2019 Longstaff Prize Winner
Professor Sir Martyn Poliakoff
University of Nottingham
Awarded for outstanding contributions to green chemistry and for participating centrally in the creation of the Periodic Table Videos.
About the Winner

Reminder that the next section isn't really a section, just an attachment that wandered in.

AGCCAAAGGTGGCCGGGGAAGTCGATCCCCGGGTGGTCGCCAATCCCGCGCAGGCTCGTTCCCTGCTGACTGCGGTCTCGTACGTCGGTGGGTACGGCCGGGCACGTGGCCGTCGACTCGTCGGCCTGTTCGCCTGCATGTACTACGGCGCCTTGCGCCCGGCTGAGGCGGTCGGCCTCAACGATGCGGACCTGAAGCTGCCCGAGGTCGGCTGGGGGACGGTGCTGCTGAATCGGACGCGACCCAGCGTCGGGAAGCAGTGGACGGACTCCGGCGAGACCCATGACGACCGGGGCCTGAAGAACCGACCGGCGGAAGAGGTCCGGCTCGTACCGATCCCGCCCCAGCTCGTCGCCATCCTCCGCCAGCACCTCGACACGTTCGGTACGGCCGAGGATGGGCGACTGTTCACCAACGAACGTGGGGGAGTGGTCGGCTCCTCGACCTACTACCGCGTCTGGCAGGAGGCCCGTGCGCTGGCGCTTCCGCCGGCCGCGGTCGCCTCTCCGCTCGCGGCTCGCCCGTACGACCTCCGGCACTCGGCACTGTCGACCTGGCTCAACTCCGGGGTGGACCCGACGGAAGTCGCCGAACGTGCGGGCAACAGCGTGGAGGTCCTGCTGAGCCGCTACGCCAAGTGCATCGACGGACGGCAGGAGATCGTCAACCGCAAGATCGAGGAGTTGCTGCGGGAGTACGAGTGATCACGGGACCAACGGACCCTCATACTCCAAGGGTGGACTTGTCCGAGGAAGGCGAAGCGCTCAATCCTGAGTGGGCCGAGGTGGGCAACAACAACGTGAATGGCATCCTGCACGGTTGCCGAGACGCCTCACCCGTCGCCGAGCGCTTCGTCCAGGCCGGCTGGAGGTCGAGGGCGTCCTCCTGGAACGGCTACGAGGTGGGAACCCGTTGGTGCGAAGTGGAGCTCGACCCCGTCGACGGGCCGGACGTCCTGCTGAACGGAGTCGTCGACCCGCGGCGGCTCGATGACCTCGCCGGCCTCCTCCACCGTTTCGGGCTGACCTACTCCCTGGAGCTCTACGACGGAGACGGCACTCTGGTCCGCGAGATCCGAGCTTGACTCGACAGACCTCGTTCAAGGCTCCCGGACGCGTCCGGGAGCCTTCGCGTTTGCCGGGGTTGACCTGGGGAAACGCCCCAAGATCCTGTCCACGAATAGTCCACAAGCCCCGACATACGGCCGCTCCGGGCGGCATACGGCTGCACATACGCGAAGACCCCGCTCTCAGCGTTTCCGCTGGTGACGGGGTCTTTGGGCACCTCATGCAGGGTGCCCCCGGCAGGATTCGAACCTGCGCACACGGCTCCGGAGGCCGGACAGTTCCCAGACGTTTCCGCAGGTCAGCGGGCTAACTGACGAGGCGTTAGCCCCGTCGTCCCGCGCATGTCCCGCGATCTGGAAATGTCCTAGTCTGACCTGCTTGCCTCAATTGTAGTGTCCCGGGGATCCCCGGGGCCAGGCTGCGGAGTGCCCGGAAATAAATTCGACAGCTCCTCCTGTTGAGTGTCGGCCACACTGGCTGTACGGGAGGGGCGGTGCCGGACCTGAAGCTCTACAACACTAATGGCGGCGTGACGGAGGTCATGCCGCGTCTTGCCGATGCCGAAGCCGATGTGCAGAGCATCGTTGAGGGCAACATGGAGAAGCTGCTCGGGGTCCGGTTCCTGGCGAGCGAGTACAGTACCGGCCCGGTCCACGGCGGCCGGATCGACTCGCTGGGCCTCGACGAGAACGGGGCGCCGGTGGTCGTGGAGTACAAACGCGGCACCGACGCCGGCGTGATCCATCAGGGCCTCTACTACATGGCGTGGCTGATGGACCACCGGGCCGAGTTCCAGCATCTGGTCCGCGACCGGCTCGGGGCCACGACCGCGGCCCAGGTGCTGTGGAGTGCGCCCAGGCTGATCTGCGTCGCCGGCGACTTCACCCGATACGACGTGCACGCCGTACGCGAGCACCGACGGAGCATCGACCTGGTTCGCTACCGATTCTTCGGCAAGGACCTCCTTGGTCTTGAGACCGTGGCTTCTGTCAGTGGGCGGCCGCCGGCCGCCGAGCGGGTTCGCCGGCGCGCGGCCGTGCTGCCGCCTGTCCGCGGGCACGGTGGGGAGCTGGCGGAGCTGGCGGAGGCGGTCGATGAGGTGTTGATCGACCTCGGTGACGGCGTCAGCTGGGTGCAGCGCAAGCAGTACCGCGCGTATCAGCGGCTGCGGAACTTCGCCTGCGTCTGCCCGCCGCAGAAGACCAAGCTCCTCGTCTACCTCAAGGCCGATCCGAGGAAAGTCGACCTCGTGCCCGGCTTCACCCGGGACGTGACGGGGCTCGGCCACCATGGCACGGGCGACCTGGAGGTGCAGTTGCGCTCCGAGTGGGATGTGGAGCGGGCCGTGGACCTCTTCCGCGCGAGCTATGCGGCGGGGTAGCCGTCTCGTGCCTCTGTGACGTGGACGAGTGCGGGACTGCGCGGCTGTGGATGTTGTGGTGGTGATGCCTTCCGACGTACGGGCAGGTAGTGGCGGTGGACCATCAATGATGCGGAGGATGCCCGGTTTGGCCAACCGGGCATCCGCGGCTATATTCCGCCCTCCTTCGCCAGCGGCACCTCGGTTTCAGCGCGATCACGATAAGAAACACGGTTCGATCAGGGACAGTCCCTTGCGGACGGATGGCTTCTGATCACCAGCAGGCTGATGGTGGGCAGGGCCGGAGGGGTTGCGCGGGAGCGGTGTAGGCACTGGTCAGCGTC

Sir Martyn Poliakoff CBE FRS FREng studied at King's College, Cambridge, B.A (1969) and Ph.D. (1973) under the supervision of J. J. Turner FRS on the Matrix Isolation of Large Molecules. In 1972, he was appointed Research/Senior Research Officer in the Department of Inorganic Chemistry, University of Newcastle upon Tyne. In 1979, he moved to a Lectureship in the Department of Chemistry at the University of Nottingham. Promotion to Reader in Inorganic Chemistry and then to Professor of Chemistry followed in 1985 and 1991 respectively. In addition, he is Honorary Professor of Chemistry at Moscow State University. From 1994-99, he held an EPSRC/Royal Academy of Engineering Clean Technology Fellowship at Nottingham. He was elected Fellow of the Royal Society (2002), of the RSC (2002) and of the IChemE (2004). He was awarded CBE (2008) for "Services to Sciences", and knighted in 2015 for "Services to the Chemical Sciences". He was made Honorary Member of the Chemical Society of Ethiopia (2008) and Foreign Member of the Russian Academy of Sciences (2011) and Honorary Fellow of the Chinese Chemical Society (2015). In 2012, He was elected a Fellow of the Academia Europaea and, in 2013, Associate Fellow of TWAS, the World Academy of Science and Associate Member of the Ethiopian Academy of Sciences (2014), Honorary Fellow of the RSC (2015), and Fellow of the Royal Academy of Engineering (2017). He was a Council Member of the IChemE (2009-13) and Foreign Secretary and Vice-President of the Royal Society (2011-16). His research interests are focussed on supercritical fluids, continuous reactions and their applications to Green Chemistry. In recent years, he has been fortunate to work with his colleague Professor Mike George, whose generous support is enabling Martyn to continue his research career longer than usual. Since 2008, Martyn and colleagues have collaborated with video-maker Brady Haran to make highly popular chemistry videos for YouTube.